Some of you are aware the last year I spent 7 grand getting myself a Waste Management post grad cert from Griffith University. As you can see from the link, I only just squeaked in. It was ideal in two ways: online (commute to Queensland? ah, no) and it was closer to what I wanted to do than, say Environmental Science, which is a bit broader.
This whole ‘what I want to do’ thing.. have I blogged about this yet?
Actually if you don’t want to read my digression you can skip straight to the point of this post.
Here is an example, hot off the presses: KU Leuven (Netherlands) is implementing a recovery system for extracting rare earths from end-of-life (i.e. burnt out) fluorescent lamps. How cool is that?!? About 3 years ago, I latched on to the idea that we should be recycling electronics rather than sending them to landfill. Think about it: Moore’s Law has been in effect for at least a century; how much new technology has superceded old technology? At that time, I knew literally nothing about recycling electronics. So I started reading. Much to my surprise and delight, I was actually fascinated by what I was reading, and I wanted to know more. It wasn’t just a passing fad. Attention was holding!
For those who don’t already know: puppies and kittens have better concentration skills than I do.
I created a separate Trello board to organise what I was learning and take notes. I’m constantly adding to it. Literally. I find old notes and chuckle to myself, what a noob I was. Now, after several years, I am starting to get familiar with what is out there. Occasionally I’ll find something new and it’s already there. If you’d like to see it, I’ll invite you.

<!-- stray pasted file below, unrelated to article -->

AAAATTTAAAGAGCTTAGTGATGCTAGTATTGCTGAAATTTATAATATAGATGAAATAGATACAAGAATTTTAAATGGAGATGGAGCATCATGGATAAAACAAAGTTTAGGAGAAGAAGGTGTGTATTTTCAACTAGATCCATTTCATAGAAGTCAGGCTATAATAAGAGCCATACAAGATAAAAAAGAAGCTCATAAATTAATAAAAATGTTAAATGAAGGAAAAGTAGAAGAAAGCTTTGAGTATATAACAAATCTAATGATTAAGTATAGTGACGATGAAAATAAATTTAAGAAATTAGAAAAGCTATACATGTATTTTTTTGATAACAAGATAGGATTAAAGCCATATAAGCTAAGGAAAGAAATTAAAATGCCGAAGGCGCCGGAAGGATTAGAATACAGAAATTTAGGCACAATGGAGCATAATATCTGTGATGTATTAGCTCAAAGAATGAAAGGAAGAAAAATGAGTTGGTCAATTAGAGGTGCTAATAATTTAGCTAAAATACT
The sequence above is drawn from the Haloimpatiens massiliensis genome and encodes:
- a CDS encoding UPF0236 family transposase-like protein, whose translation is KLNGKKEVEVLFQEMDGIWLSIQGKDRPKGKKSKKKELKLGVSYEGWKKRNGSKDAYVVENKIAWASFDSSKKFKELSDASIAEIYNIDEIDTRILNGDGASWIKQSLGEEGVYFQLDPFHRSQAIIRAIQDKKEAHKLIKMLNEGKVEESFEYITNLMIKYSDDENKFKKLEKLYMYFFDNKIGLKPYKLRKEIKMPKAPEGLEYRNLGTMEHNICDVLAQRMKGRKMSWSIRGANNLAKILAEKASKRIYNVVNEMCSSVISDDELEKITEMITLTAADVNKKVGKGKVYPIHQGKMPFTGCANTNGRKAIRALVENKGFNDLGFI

I created a website http://beemout.org and a Twitter account @beemout_org. I also have http://elementalrecovery.com. In theory, the Beemout side is the collection of electronics and the Elemental Recovery side is the processing.
I started a business case. It’s pretty but it has lagged. I’m finding that numbers are really not my thing. Every time I try to do the numbers, there are too many variables, and I’m not sure what to simplify in order to create a justifiable profit model. Justifiable being the key word.
For the first time in my life, I have something concrete that I could say to my younger self. This whole process has led me to believe that I am much more fascinated by problems of the “scientific” and “logistical” kind rather that problems of the “financial” kind or of the “getting the project done on time and on budget” kind.
Delving into this world of electronic recycling has also raised my awareness of how much friggin waste people make. We are literally destroying our host.
The point of this post
So, after lots of reading of cutting edge research (thanks to my university access while working for the Uni of Western Sydney, plus access while a student at Griffith), I started looking into Masters and PhD programs in order to get more education and practical knowledge. This is the work I want to do – stuff like in the link to KU Leuven above. As it turns out there are some great researchers in NSW particularly at UNSW. I went to talk to Veena Sahajwalla, who has been on TV a number of times, and has multiple honours and awards, and also has practical experience in implementing innovative improvements to material recovery. She heads up the SM@RT centre at UNSW.
She was so positive about what I wanted to do, and she agreed to be my supervisor! I could not believe it! I figured something would happen to shatter the dream world I seemed to have entered.
I applied for a Masters of research within the materials science section in the School of Chemical Engineering. I had to provide a research plan, references (thankfully I knew the UWS Chair of Academic Senate, and an expert on waste and e-waste and adviser to the UN), and other documentation.
Just last Monday, I was accepted!
I am already plotting ways to use my student discount.